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title:“George Mason to Nicholas Gilman”
authors:George Mason
date written:1788-7-15

permanent link
to this version:
https://consource.org/document/george-mason-to-nicholas-gilman-1788-7-15/20130122080246/
last updated:Jan. 22, 2013, 8:02 a.m. UTC
retrieved:Dec. 5, 2020, 12:40 p.m. UTC

transcription
citation:
Mason, George. "Letter to Nicholas Gilman." The Papers of George Mason. Vol. 3. Ed. A Rutland. Chapel Hill: The University of North Carolina Press, 1970. 1123-24. Print.
manuscript
source:
Recipient's Copy, Gratz Collection, Historical Society of Pennsylvania, Philadelphia, Pa.

George Mason to Nicholas Gilman (July 15, 1788)

Virginia Fairfax County Gunston Hall July 15th 1788.
DEAR SIR
My Son John has lately entered into Partnership with two Maryland Gentlemen of the Name of Fenwick; who had established a House in Bourdeaux, about two Years ago: they begin with a small Capital of three thousand pounds Sterling (vizt. 1,000 each) and their plan is to give no Credits in America for a single Livre; they will therefore neither pay any Man's Bills, or send him Goods for more than the certain Value of his Effects in their Hands; and even for that, they hope not to be drawn on, until they shall have had a reasonable time to sell the Commodities consign'd them, to the best Advantage. They intend to confine themselves entirely to the Consignment Business, & send out no Goods upon their own Account. They will charge such reasonable Commissions as will enable them to pay due Attention to the Interest of their Correspondents, but will debit no fictitious Charges, nor anything but what they actually pay. The Goods they send to their Correspondents they will buy themselves, compare the Quality with the Prices, and trust to no Man. In this Plan they will steadily persevere; and tho' it may contract their Business within narrow Limits at first, they trust it will soon encrease upon a safe and solid Foundation, by proving mutually advantageous to their Correspondents & themselves.
They intend to establish a Credit, by proper Funds, in some reputable House in London, for the Convenience of such of their Correspondents, as may chuse to have their Bills paid there, rather than in France; and will advise them accordingly. John has been fortunate in his first outset, having loaded one Ship, this Summer, in a third less time than they had contracted for, and having more Tobacco engaged than she cou'd carry, they immediately chartered another, which is now almost full, and will be ready to sail in a few Days. John went out himself in the first Ship, which sailed on the 22d. of June last, and expects to arrive, about the first of August, at Bourdeaux, where he will probably reside some Years.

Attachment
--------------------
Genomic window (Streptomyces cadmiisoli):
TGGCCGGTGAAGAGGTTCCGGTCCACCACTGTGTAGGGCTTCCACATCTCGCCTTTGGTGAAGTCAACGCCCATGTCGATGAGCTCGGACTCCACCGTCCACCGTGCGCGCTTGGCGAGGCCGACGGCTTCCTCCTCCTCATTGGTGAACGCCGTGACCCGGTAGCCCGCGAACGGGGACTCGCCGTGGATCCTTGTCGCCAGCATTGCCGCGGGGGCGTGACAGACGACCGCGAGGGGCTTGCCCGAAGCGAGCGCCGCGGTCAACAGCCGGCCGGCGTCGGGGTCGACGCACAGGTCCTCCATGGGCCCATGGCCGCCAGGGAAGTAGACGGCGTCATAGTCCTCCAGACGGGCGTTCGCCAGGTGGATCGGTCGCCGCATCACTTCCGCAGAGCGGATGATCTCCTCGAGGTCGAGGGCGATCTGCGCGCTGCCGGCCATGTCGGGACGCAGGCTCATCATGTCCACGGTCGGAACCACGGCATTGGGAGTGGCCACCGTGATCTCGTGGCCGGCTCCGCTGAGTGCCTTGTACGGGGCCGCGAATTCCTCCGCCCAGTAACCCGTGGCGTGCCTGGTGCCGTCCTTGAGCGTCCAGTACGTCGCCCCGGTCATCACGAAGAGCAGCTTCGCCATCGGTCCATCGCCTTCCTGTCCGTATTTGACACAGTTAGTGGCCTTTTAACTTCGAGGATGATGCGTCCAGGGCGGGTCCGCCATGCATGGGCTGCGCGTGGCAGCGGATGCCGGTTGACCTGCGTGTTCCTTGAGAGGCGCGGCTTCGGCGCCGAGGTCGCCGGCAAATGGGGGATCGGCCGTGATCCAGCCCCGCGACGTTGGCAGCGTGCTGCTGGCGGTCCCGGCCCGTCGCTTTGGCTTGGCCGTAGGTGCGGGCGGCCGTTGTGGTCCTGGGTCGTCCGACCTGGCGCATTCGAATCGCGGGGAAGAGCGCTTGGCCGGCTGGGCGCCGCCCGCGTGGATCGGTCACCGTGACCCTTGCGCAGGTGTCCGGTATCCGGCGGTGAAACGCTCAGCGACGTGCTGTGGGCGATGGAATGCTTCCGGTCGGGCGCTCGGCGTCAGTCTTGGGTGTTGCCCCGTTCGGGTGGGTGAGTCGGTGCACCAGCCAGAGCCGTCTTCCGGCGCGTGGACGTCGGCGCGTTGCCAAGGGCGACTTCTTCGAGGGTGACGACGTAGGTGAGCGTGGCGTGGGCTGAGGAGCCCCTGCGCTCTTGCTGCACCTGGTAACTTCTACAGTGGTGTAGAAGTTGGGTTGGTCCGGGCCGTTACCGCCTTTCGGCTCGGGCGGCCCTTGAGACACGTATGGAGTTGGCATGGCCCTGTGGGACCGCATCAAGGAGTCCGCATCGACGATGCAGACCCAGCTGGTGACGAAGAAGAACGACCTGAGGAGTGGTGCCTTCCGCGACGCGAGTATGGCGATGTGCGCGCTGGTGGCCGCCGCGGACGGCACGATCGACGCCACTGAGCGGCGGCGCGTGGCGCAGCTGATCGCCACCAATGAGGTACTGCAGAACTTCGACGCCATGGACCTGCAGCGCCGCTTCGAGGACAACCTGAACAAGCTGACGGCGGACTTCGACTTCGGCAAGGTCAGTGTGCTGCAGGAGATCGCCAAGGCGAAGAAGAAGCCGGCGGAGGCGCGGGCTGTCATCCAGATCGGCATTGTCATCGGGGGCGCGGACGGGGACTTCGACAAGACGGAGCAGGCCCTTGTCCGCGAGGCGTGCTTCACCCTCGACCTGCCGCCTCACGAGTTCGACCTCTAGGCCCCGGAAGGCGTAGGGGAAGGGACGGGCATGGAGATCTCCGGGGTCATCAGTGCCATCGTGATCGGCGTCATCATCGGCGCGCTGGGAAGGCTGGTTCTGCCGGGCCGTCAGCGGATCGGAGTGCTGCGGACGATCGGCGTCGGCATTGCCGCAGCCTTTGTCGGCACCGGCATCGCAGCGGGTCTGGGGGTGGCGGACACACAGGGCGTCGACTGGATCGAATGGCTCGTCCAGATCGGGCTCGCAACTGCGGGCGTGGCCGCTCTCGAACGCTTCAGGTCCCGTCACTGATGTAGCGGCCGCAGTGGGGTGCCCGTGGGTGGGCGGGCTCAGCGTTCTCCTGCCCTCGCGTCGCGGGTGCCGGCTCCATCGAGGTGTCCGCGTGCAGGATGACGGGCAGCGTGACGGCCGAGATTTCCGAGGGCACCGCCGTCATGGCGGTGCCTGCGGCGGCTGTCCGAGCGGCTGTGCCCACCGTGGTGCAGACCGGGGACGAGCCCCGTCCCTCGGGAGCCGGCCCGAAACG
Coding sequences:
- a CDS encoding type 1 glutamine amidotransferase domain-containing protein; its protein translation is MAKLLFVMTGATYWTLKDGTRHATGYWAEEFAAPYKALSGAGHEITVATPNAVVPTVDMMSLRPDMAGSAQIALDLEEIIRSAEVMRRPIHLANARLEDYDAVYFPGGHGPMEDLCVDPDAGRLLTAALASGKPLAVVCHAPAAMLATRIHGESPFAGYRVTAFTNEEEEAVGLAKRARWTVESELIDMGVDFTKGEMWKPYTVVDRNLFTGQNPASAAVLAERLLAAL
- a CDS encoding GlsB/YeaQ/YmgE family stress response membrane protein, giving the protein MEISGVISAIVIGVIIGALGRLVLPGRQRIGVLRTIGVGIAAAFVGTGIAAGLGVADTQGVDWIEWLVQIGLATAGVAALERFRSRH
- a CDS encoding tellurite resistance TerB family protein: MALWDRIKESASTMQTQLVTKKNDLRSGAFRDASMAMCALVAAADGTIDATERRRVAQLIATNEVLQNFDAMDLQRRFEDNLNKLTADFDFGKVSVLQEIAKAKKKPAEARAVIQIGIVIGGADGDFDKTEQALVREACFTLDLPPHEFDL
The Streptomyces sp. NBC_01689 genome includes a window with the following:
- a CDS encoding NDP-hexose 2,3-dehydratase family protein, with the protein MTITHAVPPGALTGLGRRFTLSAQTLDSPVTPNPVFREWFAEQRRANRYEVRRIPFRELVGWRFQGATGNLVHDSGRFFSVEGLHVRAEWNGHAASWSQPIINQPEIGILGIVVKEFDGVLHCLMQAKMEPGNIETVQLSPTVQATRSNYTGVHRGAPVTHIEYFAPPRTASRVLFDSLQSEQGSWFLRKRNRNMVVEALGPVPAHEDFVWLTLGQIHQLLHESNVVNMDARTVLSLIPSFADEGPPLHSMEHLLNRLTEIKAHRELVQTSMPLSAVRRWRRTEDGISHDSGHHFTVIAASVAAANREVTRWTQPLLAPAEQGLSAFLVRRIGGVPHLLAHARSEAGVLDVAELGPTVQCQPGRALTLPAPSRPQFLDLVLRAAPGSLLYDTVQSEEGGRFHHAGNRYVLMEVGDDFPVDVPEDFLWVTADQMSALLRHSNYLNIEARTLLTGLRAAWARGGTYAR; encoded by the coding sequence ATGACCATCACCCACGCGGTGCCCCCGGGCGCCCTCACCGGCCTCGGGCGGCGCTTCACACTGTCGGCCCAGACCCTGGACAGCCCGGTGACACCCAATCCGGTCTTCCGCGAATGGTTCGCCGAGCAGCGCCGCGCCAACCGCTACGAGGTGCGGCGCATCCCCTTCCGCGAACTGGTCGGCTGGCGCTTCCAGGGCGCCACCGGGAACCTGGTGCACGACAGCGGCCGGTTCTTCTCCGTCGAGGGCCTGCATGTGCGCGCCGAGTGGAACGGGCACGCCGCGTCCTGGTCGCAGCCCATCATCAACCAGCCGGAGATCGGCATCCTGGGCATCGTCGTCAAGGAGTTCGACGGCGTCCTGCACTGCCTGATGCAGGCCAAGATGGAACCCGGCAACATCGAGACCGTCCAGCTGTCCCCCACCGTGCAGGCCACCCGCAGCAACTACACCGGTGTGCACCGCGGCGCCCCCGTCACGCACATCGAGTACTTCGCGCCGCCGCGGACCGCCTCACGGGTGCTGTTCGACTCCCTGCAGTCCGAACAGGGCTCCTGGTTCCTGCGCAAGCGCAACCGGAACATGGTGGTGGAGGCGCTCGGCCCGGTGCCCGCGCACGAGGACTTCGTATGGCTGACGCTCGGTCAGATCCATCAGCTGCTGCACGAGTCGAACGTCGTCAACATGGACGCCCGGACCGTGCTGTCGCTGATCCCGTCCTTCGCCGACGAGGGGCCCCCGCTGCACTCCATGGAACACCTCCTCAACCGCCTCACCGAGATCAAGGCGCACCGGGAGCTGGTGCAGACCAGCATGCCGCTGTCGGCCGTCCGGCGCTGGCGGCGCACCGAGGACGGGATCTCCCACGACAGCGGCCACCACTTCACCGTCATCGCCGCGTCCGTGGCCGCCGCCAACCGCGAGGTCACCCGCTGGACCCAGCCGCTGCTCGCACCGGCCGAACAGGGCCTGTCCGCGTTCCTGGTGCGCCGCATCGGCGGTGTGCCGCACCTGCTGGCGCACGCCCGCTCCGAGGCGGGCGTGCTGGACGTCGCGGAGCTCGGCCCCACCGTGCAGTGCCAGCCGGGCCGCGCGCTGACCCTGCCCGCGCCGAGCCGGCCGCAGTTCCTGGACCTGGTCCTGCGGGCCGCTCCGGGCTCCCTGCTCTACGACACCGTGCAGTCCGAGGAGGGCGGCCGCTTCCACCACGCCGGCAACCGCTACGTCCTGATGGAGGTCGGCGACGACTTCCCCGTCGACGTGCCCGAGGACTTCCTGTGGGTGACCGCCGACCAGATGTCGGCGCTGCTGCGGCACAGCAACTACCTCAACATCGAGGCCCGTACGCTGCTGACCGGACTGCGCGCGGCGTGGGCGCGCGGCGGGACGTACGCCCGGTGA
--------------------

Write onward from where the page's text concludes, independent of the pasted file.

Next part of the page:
There being no other American House in Bourdeaux, they flatter themselves that they will find some Preference from their Countrymen, as long as they continue to deserve it. More they have no right to expect. The Firm of the House is Fenwick Mason & Compy Merchants in Bourdeaux; and I think I can venture to assert that such Gentlemen as are pleased to make a Trial of the House, will find from them the strictest Integrity, as well as Diligence, & Attention to their Interest. It is in this Confidence, that I beg leave to sollicit Your Interest in their Favour, by recommending them to Your Friends. From the late Encouragements given in France to the American Trade, I shou'd imagine some of the Exports from the Eastern States, particularly Spermacaeti, Whale-bone, Oyl, & Lumber, will find a better Market there than in any other Part of Europe.
I shou'd not have taken the Liberty to have given you this Trouble, had not your personal Acquaintance with my Son John afforded you an Opportunity of judging whether he deserves Confidence; and in the Hope, that a Correspondence with the Gentlemen of Your State will prove mutually advantageous. I sincerely wish You Health, and every Felicity; and am very respectfully, Dr Sir, Your most obdt Servt.
G MASON

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